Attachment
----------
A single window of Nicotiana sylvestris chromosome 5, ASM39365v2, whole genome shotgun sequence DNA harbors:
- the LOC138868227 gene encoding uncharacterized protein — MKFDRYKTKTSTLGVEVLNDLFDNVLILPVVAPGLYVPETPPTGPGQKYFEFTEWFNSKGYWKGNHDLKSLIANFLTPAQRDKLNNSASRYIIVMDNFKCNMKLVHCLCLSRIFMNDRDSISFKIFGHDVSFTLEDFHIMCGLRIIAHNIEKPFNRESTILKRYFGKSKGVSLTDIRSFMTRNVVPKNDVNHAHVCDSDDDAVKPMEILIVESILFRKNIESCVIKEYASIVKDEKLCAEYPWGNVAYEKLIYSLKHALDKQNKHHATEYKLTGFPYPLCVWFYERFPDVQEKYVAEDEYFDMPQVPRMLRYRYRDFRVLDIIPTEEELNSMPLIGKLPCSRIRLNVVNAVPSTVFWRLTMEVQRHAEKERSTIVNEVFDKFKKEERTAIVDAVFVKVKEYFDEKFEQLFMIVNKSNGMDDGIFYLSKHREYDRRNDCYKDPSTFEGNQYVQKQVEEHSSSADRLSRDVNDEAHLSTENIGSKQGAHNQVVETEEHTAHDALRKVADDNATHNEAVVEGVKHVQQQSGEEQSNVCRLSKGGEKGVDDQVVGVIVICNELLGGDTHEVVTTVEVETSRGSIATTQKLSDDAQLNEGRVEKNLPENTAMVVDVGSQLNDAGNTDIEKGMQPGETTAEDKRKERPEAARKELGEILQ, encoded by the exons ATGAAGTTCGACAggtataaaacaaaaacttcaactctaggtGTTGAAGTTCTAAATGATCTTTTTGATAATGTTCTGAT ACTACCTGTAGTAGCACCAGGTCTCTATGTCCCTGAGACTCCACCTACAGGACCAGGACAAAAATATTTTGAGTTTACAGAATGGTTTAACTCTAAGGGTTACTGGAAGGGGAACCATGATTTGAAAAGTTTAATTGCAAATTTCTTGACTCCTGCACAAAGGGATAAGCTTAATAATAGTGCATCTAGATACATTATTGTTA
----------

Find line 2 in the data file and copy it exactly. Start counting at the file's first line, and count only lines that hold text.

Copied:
- the LOC138868227 gene encoding uncharacterized protein — MKFDRYKTKTSTLGVEVLNDLFDNVLILPVVAPGLYVPETPPTGPGQKYFEFTEWFNSKGYWKGNHDLKSLIANFLTPAQRDKLNNSASRYIIVMDNFKCNMKLVHCLCLSRIFMNDRDSISFKIFGHDVSFTLEDFHIMCGLRIIAHNIEKPFNRESTILKRYFGKSKGVSLTDIRSFMTRNVVPKNDVNHAHVCDSDDDAVKPMEILIVESILFRKNIESCVIKEYASIVKDEKLCAEYPWGNVAYEKLIYSLKHALDKQNKHHATEYKLTGFPYPLCVWFYERFPDVQEKYVAEDEYFDMPQVPRMLRYRYRDFRVLDIIPTEEELNSMPLIGKLPCSRIRLNVVNAVPSTVFWRLTMEVQRHAEKERSTIVNEVFDKFKKEERTAIVDAVFVKVKEYFDEKFEQLFMIVNKSNGMDDGIFYLSKHREYDRRNDCYKDPSTFEGNQYVQKQVEEHSSSADRLSRDVNDEAHLSTENIGSKQGAHNQVVETEEHTAHDALRKVADDNATHNEAVVEGVKHVQQQSGEEQSNVCRLSKGGEKGVDDQVVGVIVICNELLGGDTHEVVTTVEVETSRGSIATTQKLSDDAQLNEGRVEKNLPENTAMVVDVGSQLNDAGNTDIEKGMQPGETTAEDKRKERPEAARKELGEILQ, encoded by the exons ATGAAGTTCGACAggtataaaacaaaaacttcaactctaggtGTTGAAGTTCTAAATGATCTTTTTGATAATGTTCTGAT ACTACCTGTAGTAGCACCAGGTCTCTATGTCCCTGAGACTCCACCTACAGGACCAGGACAAAAATATTTTGAGTTTACAGAATGGTTTAACTCTAAGGGTTACTGGAAGGGGAACCATGATTTGAAAAGTTTAATTGCAAATTTCTTGACTCCTGCACAAAGGGATAAGCTTAATAATAGTGCATCTAGATACATTATTGTTA